Viewing posts from: January 2016

Intuition vs. Data-driven Hiring Decisions

by Rodney in Talent Acquisition


I’ve always found it interesting that I’ve met far more people who rely on their gut instinct or intuition to make hiring decisions rather than hard data (or seeking hard data). It came to a head for me years ago while I was managing a talent acquisition team in the corporate environment. One of the recruiters found an excellent candidate for an engineering position. During the interview process the candidate revealed a hand injury that was inconsequential to the job, but impacted movement and strength. After the interview the hiring manager called and said they really liked him and thought he was a strong technical fit, but would have to pass on extending an offer. A few probing questions revealed that the team got a bad feeling about the candidate because he had a terrible hand shake. Despite being a fit for the position and an obvious ability to perform, they didn’t think he would fit in based on his hand shake. It was a cringe-worthy, teachable moment. In the end he received an offer and became a great contributor to the team.

The intent of this story was not to discourage all use of intuition; but I wanted to point out that it has limits. Over reliance on intuition in hiring decisions can lead to poor decision making and overlooking otherwise very good candidates. If your intuition tells you a bad handshake can be interpreted as a personality flaw, I might be talking to you. Yet, the blame in these situations must fall directly on HR and talent acquisition professionals. We are the experts and should own the selection process. This includes ensuring anyone conducting an interview is properly trained and understands how to use probing behavior based questions to collect data. For example, when an interviewer is concerned about how a candidate will fit within a team, they should have a repertoire of questions to ask and answer data:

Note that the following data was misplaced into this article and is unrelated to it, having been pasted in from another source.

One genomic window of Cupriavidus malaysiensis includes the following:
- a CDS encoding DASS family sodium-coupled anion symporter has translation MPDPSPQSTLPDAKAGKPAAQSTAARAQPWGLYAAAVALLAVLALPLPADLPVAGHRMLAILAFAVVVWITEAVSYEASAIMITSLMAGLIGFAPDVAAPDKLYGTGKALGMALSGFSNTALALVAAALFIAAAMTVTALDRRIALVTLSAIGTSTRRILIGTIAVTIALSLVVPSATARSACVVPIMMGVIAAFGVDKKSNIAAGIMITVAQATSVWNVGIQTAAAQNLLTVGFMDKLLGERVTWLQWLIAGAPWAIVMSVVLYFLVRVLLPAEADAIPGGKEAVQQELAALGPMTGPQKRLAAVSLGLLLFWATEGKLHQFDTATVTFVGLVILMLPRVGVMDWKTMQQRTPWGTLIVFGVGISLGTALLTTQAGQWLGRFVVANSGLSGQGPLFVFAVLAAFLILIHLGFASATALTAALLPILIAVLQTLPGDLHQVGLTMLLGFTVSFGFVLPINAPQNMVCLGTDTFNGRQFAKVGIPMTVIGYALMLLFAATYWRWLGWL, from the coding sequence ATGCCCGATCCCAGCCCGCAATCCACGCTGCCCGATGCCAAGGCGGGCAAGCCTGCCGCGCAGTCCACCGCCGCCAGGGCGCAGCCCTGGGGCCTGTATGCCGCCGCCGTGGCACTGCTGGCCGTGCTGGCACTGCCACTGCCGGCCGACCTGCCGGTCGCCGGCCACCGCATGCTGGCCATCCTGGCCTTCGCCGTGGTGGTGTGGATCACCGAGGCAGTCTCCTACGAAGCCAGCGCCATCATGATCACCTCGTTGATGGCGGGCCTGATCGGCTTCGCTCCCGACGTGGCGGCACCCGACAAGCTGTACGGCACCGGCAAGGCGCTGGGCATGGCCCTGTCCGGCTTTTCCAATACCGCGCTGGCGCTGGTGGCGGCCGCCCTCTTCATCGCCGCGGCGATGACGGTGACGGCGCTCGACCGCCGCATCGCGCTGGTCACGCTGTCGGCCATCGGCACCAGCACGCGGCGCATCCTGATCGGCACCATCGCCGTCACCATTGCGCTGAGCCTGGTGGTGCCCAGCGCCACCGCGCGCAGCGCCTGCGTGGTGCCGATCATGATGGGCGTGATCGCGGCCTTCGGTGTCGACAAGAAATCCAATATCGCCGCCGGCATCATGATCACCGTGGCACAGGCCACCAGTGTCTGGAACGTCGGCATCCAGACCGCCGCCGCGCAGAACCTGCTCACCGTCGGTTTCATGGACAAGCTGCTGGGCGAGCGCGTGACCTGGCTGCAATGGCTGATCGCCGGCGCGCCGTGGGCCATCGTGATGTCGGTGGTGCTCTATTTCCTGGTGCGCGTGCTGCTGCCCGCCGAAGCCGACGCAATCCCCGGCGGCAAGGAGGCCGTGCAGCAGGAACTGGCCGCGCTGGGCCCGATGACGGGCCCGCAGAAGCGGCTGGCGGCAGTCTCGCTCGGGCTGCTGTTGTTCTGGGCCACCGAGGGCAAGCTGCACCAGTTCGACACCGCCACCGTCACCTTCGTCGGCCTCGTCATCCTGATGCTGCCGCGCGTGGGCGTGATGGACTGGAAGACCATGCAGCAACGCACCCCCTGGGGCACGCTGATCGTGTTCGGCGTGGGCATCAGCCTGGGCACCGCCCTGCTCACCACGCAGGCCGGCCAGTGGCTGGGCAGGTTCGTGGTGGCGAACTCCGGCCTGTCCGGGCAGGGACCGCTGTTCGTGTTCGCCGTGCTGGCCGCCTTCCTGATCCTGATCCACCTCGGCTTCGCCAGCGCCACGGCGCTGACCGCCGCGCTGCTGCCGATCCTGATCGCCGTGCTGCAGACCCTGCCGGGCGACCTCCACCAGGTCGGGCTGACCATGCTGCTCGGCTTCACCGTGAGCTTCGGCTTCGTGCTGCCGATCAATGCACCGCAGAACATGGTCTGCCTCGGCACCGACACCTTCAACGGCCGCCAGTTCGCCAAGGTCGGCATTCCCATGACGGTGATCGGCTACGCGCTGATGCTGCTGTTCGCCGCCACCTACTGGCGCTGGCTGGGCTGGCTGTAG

• Can you tell me about a time you wished you had acted differently with a coworker? What happened?
  • What has been your approach to integrating with a new team in the past? Were there any lessons learned you would incorporate in the future?

The list of questions could be endless. The primary point is that intuition is better utilized when you have actual information to start drawing conclusions. Whether that data is through interview questions or formal assessments, it is critical that interview teams be trained on how to gather and interpret the information.

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